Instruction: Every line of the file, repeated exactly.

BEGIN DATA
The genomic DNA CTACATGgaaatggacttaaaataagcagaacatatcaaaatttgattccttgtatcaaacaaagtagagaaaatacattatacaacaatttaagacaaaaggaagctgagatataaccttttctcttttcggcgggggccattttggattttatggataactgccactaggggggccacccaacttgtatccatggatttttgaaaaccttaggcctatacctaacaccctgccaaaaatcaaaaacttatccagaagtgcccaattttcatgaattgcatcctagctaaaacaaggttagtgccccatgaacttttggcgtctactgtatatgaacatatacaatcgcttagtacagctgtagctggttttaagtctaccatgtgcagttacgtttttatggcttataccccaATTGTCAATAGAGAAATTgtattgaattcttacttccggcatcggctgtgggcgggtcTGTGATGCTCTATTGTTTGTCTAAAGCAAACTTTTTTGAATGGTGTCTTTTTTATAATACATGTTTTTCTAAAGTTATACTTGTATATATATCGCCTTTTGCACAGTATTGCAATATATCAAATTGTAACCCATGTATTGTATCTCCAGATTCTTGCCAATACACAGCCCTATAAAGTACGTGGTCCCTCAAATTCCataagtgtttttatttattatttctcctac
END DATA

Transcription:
The genomic DNA CTACATGgaaatggacttaaaataagcagaacatatcaaaatttgattccttgtatcaaacaaagtagagaaaatacattatacaacaatttaagacaaaaggaagctgagatataaccttttctcttttcggcgggggccattttggattttatggataactgccactaggggggccacccaacttgtatccatggatttttgaaaaccttaggcctatacctaacaccctgccaaaaatcaaaaacttatccagaagtgcccaattttcatgaattgcatcctagctaaaacaaggttagtgccccatgaacttttggcgtctactgtatatgaacatatacaatcgcttagtacagctgtagctggttttaagtctaccatgtgcagttacgtttttatggcttataccccaATTGTCAATAGAGAAATTgtattgaattcttacttccggcatcggctgtgggcgggtcTGTGATGCTCTATTGTTTGTCTAAAGCAAACTTTTTTGAATGGTGTCTTTTTTATAATACATGTTTTTCTAAAGTTATACTTGTATATATATCGCCTTTTGCACAGTATTGCAATATATCAAATTGTAACCCATGTATTGTATCTCCAGATTCTTGCCAATACACAGCCCTATAAAGTACGTGGTCCCTCAAATTCCataagtgtttttatttattatttctcctac